I was just thinking that I posted the results from several 5/3/1 sequences (here, here and here), but never provided an overview of the program. For the unacquainted, 5/3/1 is a widely adopted strength program developed by Jim Wendler. He has both an e-book (and hard copy book) available that covers in great detail his program and philosophy, which you can find here. The program focuses on four core lifts: shoulder press, bench press, back squat and deadlift. It is a four week sequence that is quite simple to implement yourself and by most accounts quite effective. To get started all you need to know is your 1 rep max for each of the four lifts.
Every week you perform each of the four lifts at the specified number of repetitions and percentages of your 1 rep max listed below. There are a few variations on which lifts to perform on which days, but the two most common are the two- and four days per week options. With the four day a week variation you perform each lift on a different day. So it might be Monday – Deadlift, Wednesday – Shoulder Press, Friday – Back Squat and Sunday – Bench Press. The two day per week variation includes two lift days per week where you perform an upper- and lower body lift on each lifting day. This might look like: Monday – Deadlift & Shoulder Press, Wednesday Backsquat & Bench Press.
5 Reps @ 65%; 5 Reps @ 75%; As Many Reps as Possible (ARMRAP) @ 85%
3 Reps @ 70%; 3 Reps @ 80%; ARMRAP @ 90%
5 Reps @ 75%; 3 Reps @ 85%; ARMRAP @ 95%
Week 4 (deload):
5 Reps @ 40%; 5 Reps @ 50%; 5 Reps @ 60%
All of the percentages above are meant to be take from 90% of your 1RM. So if your 1RM on a particular lift was 100 kg, your first week lifts @ 65%/75%/85% would be 100 kg * 0.9 = 90 kg. So 65% is 90 kg * 0.65 = 58.5 kg, 75% is 90 kg * .75 = 67.5 kg and 85% is 90 kg * .85 = 76.5 kg. No need to worry about all these calculations though, I’ve provided a handy spreadsheet that does all the calculations for you. Also, there are iphone apps (free and paid) out there that will do the work for you too.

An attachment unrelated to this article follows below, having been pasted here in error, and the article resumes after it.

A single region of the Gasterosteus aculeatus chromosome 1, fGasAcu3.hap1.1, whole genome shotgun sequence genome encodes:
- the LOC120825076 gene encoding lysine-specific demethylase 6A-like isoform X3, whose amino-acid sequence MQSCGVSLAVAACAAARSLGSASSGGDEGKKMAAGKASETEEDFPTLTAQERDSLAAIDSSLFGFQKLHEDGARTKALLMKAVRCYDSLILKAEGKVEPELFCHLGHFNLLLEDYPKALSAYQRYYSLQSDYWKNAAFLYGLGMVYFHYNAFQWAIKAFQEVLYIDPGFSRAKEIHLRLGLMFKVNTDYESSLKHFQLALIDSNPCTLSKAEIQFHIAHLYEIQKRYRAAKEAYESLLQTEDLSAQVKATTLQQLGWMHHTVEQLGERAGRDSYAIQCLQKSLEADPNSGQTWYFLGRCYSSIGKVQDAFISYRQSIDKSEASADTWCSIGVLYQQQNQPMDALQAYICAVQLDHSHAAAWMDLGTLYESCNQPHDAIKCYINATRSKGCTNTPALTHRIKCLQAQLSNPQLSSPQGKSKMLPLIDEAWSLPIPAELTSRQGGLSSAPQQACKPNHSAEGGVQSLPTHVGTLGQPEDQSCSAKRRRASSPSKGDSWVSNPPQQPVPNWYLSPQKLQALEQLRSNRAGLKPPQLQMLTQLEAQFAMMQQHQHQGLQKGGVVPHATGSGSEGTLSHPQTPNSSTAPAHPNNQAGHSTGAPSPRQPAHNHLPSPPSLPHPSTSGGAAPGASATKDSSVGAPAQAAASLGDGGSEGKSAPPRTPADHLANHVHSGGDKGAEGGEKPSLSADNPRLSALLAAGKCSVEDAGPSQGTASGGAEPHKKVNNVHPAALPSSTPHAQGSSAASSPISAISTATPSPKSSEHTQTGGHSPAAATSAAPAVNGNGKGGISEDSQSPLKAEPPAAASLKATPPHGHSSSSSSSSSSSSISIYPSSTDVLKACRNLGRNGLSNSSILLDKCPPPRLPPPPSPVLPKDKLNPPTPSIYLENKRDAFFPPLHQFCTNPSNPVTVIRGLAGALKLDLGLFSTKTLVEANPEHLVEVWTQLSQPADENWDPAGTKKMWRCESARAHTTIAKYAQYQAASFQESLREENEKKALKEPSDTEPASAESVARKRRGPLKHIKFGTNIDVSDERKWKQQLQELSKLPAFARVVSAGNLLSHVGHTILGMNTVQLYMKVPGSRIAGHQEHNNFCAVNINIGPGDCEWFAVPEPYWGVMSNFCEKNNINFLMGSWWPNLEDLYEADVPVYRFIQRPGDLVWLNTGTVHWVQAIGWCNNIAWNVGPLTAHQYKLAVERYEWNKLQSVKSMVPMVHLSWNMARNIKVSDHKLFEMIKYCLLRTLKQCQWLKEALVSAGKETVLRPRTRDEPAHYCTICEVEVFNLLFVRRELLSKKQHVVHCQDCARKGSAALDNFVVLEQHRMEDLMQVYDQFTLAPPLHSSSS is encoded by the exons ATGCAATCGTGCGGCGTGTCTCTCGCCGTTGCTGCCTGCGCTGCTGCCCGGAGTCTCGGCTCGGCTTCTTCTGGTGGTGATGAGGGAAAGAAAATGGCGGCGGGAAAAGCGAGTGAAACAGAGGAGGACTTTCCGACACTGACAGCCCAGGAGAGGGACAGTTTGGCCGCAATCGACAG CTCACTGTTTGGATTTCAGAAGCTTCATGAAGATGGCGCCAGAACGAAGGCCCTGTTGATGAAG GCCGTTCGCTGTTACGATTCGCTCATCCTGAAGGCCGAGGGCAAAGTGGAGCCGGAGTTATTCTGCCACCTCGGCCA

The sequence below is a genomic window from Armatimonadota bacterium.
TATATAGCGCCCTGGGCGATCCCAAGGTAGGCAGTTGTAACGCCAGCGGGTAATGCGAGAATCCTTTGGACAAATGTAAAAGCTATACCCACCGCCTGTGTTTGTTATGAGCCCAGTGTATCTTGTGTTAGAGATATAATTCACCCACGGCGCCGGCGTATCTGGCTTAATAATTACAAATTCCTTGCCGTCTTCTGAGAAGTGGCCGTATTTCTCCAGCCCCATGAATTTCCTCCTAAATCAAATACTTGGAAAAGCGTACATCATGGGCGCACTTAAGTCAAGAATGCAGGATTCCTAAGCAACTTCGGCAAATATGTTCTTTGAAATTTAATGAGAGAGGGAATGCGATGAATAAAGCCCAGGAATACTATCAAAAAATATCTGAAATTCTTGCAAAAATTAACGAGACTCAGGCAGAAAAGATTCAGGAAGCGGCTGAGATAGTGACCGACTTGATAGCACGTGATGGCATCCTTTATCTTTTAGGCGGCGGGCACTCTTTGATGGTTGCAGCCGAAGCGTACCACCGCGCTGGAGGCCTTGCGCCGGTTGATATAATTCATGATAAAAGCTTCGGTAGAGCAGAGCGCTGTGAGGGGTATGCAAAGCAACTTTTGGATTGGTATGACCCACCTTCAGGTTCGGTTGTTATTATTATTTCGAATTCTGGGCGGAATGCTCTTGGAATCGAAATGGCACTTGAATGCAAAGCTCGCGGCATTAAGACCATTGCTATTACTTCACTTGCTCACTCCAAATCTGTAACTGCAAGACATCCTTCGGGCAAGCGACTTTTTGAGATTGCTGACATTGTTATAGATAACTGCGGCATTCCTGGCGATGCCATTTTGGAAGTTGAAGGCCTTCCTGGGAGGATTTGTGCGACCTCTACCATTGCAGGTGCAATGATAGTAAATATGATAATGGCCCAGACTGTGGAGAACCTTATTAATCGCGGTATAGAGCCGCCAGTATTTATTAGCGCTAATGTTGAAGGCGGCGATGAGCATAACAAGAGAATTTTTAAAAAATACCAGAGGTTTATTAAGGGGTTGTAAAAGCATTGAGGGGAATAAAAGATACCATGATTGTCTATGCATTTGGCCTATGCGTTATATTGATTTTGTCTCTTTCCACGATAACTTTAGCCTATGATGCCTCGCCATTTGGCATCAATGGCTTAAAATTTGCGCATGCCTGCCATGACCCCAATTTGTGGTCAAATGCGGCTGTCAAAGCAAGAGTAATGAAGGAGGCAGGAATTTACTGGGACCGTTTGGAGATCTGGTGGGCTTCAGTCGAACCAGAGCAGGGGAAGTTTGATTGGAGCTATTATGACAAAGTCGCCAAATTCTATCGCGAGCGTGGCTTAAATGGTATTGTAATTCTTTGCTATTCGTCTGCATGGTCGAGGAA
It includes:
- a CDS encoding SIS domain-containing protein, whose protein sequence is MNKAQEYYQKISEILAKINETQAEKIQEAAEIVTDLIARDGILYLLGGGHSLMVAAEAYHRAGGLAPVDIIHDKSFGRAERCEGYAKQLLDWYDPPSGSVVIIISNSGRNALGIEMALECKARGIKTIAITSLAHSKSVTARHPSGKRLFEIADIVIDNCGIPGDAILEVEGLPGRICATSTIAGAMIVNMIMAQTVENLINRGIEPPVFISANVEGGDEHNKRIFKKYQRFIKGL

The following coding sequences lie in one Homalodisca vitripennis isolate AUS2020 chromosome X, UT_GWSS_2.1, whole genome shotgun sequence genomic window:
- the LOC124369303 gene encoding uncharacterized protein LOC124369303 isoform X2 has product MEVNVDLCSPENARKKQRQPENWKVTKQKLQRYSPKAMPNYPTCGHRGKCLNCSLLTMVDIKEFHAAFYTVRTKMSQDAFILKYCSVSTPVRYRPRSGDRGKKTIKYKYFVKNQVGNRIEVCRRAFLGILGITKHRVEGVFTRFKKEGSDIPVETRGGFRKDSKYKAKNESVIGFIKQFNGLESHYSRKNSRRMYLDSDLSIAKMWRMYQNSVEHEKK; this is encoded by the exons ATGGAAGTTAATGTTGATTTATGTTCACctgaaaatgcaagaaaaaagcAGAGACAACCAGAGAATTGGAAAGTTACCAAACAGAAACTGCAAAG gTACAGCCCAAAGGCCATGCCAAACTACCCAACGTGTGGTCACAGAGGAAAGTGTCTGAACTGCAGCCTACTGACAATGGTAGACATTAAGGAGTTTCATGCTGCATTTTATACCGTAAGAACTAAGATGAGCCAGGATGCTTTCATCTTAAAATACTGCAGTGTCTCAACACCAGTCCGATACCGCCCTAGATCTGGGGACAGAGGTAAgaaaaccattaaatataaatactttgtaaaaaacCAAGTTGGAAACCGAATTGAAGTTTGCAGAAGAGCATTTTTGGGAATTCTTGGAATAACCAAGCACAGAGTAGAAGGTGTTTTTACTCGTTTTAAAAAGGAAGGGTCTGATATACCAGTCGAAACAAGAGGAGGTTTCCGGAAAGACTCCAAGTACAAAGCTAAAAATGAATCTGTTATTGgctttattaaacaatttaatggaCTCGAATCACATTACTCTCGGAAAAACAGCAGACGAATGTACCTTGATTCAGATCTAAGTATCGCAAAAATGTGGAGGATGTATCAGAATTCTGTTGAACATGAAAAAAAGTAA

In addition to the primary lifts, each session is meant to include supplemental movements to support the primary lift (ex: you may do push-ups to support bench press, etc.). There are a couple schools of thought on the supplemental work. Some live and die by performing additional reps of the primary lift at a lesser weight, others prefer to perform alternate movements that work the same muscles required for the primary lift. I haven’t had a chance to test the two techniques individually and see if there are indeed statistically significant differences in the results (but I intend on doing so in the future).
It’s up to you how you want to specifically execute the program. You can do the two day per week or the four day per week schedule. You can choose what movements you want to perform to support the primary lifts via supplemental work. At 626 we have been using the two days per week program so that the lifters can still fit CrossFit into their weekly schedule. We have also been prescribing a hybrid of the two supplemental schemes (at least for the time being). Below is an example of how the first week might look in a 2 day / week program using additional reps of the primary lifts as supplemental:
Primary Lifts: Backsquat & Bench Press: 5 reps @ 65%, 5 reps @ 75%, 5 reps @ 85%
Supplemental: 5 Rounds of 10 x Backsquat @ 50%, 10 x Bench Press @ 50%
Primary Lifts: Deadlift & Shoulder Press: 5 reps @ 65%, 5 reps @ 75%, 5 reps @ 85%
Supplemental: 5 Rounds of 10 x Deadlift @ 50%, 10 x Shoulder Press @ 50%
Hopefully this all clears up the basics of the 5/3/1 program for you all. If you have any questions, be sure to post them in the comments. As I posted at the top, we have executed this program numerous times at 626 and had great results which you can find here and here. Good luck!